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Modern Teaching Aids: Boon or Bane?

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By Abhilasha Singh:

Few days back while browsing through one local newspaper I was appalled by a photograph, showcasing the big leap in instructive aids using by modern day teachers to educate children. In that photograph children of up to 8-9 years of age were in their seats and a teacher was instructing them through LCD projector. In a dimly-lit classroom anyone could imagine how much strain the delicate eyes of small children could bear.

While the world is growing more and more technologically advanced, thus increasing the need for bright, educated, balanced and healthy individuals, our school systems are falling further and further behind in meeting the needs.

With the current emphasis on technology in education many parents and schools are introducing computers to children at young ages to give them a head start on developing academic skills and to prepare them for the workplace of tomorrow. But recently educators, psychologists and various organizations have raised their concerns about early computer use.

Even though disability can be bridged by technology, a number of questions are being raised on whether this form of educating children is really beneficial for their physical and emotional development?

Physical Development

One of the most compelling arguments made against the use of computers by children is the risk of repetitive motion injury such as Carpal Tunnel Syndrome. This problem may be greater in children than for adults because their musculature and skeletal systems are not fully formed and maybe prone to greater risk for injury.

Many schools advertize in bold letters under the facilities heading that they are providing AC classrooms and even parents opt for such schools for their children without even realizing the harmful effects on their child’s growth.

Researchers indicate that air-conditioning undermines our natural adaptation to heat and hinders the endocrine system. Air-conditioning also leads to obesity. Humans burn calories more slowly in a cool environment and also eat more. Even at homes children prefer to turn up the air-conditioning and work on computers or watch television. Children do not want to go outside for playing games, as a result they get less exercise and this leads to obesity. Another possible risk is eye-strain which may include dryness due to not blinking enough, headaches and blurry vision.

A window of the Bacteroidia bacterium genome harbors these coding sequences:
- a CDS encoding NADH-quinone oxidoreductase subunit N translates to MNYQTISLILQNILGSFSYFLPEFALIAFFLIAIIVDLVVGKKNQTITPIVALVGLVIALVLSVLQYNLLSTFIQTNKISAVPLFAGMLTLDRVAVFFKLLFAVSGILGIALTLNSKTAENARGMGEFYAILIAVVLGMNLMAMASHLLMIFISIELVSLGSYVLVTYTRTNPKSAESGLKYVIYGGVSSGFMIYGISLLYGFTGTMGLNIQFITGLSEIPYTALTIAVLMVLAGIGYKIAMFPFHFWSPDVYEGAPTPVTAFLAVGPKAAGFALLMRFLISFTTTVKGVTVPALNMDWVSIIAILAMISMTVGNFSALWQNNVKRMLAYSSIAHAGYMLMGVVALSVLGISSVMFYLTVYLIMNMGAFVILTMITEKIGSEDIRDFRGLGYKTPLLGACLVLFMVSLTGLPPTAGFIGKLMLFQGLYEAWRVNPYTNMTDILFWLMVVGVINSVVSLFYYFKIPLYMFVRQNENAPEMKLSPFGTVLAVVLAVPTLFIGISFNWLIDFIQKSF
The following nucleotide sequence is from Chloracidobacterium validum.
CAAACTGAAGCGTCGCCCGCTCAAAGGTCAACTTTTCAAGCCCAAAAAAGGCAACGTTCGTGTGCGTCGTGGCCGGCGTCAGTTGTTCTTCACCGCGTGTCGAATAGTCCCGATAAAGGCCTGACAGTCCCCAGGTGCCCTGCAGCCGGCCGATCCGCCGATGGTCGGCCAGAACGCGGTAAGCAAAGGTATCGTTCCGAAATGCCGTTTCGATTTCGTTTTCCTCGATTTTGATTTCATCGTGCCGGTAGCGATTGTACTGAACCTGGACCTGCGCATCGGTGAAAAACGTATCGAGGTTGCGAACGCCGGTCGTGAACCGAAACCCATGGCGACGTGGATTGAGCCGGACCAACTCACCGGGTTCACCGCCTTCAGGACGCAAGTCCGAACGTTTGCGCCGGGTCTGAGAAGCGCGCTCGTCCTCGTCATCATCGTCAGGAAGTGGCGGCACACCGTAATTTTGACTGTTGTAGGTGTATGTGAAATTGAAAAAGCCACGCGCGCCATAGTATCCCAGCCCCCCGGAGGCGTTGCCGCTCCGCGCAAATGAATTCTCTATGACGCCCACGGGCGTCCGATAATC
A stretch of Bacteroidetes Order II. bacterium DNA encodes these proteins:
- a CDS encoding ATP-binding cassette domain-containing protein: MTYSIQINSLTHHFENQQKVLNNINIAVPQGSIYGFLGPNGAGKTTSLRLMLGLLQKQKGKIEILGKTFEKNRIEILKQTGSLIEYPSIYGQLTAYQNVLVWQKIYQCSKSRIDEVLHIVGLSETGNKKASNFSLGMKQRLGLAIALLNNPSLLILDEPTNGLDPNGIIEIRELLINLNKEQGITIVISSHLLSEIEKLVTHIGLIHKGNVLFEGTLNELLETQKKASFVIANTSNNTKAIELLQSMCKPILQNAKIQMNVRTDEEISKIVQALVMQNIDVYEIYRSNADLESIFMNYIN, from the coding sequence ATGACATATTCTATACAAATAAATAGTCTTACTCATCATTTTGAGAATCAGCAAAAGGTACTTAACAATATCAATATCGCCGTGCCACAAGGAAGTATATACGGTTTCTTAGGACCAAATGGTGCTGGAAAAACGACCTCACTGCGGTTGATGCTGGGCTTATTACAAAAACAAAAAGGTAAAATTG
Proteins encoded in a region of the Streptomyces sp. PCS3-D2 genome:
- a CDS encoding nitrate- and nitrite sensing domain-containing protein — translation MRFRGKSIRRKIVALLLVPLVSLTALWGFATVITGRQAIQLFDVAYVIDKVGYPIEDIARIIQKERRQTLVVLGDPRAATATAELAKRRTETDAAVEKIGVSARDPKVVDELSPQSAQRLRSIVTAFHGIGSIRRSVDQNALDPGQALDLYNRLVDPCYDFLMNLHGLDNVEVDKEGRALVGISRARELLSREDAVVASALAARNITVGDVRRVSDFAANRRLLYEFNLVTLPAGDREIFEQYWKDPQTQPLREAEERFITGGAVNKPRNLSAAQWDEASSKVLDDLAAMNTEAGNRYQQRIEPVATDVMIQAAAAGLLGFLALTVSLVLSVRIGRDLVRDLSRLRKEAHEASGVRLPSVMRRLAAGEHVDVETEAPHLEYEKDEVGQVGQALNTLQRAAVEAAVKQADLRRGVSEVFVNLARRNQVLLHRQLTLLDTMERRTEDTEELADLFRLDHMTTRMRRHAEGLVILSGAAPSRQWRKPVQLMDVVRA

Emotional and Intellectual Development:

Main area of concern is the consequence of intensive early computer use on children’s mental development. Time spent at a computer not only decreases the amount of time available for interaction with humans but it also decreases the amount of time a child spends in creative play. This limits the development of a child’s imaginative skill and creative abilities. Educators emphasizes that direct interaction with others have the greatest impact on a child’s language and literary development.

Students are engaged when they are interacting with teacher and with other students. LCD projectors which are now widely used in schools for educating children fall flat in all means. Student’s engagement is lot more than attending schools, sitting in their seat and behaving.

LCD projector do not engage students, Teachers engage students. It is not teacher’s job to have the students watch while they work. It is teacher’s job to watch while students work. Students do not learn by watching the teacher. They learn while doing or interacting.

New and innovative methods can be a welcome asset, if their original purpose is to supplement and enhance the true methods of education. Instead these new methods replaced those old traditional ways that were working beautifully and left it their place a vast wasteland.

The writer is a Correspondent of Youth Ki Awaaz.

Image: http://www.saffronschool.com/noticedetail.asp?noticeid=5

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  1. Anand

    “And somewhere there are engineers
    Helping others fly faster than sound.
    But, where are the engineers
    Helping those who must live on the ground?”
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